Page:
Mirror, Mirror...a mixed media piece about anorexia

Mirror, Mirror...a mixed media piece about anorexia

Mirror, Mirror detail

Mirror, Mirror detail

Mother Nature

Mother Nature

Mother Nature-back view

Mother Nature-back view

In the Eye of the Beholder- heavily free motion stitched, including the poem

In the Eye of the Beholder- heavily free motion stitched, including the poem

In the Eye of the Beholder detail

In the Eye of the Beholder detail

Atomic Mushroom- hundreds of bits of recycled fabrics trapped and free motion stitched under tulle; drawings that have also been stitched

Atomic Mushroom- hundreds of bits of recycled fabrics trapped and free motion stitched under tulle; drawings that have also been stitched

Atomic Mushroom detail

Atomic Mushroom detail

All Play and No Work Makes Carl, George and Ozzie Happy Boys

All Play and No Work...detail

All Play and No Work...detail

Ethereal Messenger- free motion stitching

Ethereal Messenger- free motion stitching

Ethereal Messenger- detail

Ethereal Messenger- detail

Beyond the Telling of the World- finished just when 9/11 happened.... 

Beyond the Telling of the World- finished just when 9/11 happened.... 

Beyond the Telling of the World detail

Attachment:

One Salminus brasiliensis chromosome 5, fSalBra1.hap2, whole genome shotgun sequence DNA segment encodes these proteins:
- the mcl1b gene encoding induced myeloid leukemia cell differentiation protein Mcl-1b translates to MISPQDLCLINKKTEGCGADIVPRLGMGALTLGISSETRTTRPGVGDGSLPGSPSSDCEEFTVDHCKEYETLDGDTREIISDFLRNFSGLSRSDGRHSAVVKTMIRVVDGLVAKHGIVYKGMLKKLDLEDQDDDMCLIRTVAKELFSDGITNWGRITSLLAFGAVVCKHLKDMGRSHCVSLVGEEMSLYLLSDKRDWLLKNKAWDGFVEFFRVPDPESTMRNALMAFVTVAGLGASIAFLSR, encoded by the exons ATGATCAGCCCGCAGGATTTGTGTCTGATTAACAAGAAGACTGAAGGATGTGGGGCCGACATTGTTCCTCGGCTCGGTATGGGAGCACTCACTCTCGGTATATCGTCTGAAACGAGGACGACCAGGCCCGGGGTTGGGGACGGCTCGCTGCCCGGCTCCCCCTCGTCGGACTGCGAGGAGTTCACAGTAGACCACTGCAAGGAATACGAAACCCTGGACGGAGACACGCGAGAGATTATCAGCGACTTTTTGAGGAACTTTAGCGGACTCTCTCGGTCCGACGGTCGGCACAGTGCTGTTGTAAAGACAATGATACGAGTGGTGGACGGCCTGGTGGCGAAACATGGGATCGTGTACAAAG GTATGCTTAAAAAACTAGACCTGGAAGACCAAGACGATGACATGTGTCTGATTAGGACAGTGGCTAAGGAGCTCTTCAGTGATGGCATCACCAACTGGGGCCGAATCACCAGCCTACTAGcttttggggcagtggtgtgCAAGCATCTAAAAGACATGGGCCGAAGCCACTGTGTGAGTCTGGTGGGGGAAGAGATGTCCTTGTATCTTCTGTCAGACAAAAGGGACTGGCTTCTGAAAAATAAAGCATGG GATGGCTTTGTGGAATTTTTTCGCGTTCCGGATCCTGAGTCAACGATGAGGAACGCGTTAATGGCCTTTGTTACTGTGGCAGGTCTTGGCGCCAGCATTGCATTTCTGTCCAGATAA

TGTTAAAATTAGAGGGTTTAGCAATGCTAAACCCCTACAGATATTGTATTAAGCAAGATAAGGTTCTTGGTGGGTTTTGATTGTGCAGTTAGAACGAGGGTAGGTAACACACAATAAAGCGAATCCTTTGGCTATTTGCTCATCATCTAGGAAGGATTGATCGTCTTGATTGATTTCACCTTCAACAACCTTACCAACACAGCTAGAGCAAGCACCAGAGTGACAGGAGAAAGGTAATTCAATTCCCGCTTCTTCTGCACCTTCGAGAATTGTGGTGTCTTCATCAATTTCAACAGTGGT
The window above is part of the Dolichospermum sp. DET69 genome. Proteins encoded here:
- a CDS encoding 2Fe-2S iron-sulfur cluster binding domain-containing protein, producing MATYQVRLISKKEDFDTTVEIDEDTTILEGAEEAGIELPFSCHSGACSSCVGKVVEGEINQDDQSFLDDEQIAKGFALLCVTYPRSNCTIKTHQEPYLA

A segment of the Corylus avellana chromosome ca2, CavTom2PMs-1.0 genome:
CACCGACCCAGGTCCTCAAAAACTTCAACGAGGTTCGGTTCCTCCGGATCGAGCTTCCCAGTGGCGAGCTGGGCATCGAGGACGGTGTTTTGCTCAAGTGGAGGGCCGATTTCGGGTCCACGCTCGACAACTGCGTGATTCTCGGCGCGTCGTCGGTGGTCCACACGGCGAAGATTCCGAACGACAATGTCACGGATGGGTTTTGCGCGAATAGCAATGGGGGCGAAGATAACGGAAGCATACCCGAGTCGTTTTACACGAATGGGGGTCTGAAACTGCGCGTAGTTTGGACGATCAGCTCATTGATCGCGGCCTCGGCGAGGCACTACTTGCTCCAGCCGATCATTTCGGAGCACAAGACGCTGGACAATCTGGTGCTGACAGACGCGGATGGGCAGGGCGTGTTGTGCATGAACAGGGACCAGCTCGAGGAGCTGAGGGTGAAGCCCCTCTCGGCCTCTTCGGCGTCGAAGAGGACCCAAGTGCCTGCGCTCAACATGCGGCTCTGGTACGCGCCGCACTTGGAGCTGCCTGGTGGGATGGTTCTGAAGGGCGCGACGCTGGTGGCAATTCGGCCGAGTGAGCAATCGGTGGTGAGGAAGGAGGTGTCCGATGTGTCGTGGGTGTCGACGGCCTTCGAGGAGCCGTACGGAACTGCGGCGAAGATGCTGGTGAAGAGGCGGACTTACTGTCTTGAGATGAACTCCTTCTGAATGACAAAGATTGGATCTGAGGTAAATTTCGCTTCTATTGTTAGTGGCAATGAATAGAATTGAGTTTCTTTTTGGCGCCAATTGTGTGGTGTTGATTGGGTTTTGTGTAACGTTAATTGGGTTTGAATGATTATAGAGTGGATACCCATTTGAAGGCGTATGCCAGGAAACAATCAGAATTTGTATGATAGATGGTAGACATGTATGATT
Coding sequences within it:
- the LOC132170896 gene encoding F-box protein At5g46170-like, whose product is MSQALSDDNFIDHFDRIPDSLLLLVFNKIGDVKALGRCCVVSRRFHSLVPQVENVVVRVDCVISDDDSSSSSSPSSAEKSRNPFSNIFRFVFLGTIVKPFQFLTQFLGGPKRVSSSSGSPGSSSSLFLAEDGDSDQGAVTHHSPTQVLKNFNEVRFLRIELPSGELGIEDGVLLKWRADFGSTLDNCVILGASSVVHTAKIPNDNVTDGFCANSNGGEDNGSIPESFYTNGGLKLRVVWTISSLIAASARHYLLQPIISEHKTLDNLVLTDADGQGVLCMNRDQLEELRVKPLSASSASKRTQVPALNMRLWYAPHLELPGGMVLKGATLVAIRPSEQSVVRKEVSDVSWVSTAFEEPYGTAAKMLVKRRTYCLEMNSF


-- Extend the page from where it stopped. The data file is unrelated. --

Beyond the Telling of the World detail

As the 2000’s progressed, my space was less constrained and I began to incorporate a wider variety of materials into my work and also to work larger. I believe it is really crucial for artists to explore a variety of medium and methods; it is great to find your favored one and develop a body of work from that, but still really important to add to your repertoire and allow yourself- and the materials-  unrestrained creative expression. I read a quote today, from Sculpture mag, vol.32 no. 6, p.38 A Conversation with Nnenna Okore Political by Nature, When I work with a material, I set out to showcase its range and possibilities and textures and its new identity or meaning. Materials are not just things you stick on or add frivolously because you need to fill up a space; they contribute to your piece and state something all on their own, as well. I would also add to Nnenna's statement that it enhances our work if we become aware of the history of the materials and method we use; think of silk thread and the incredible worm, or cotton fields and slavery, each material detracts or enhances, speaks to us in some way.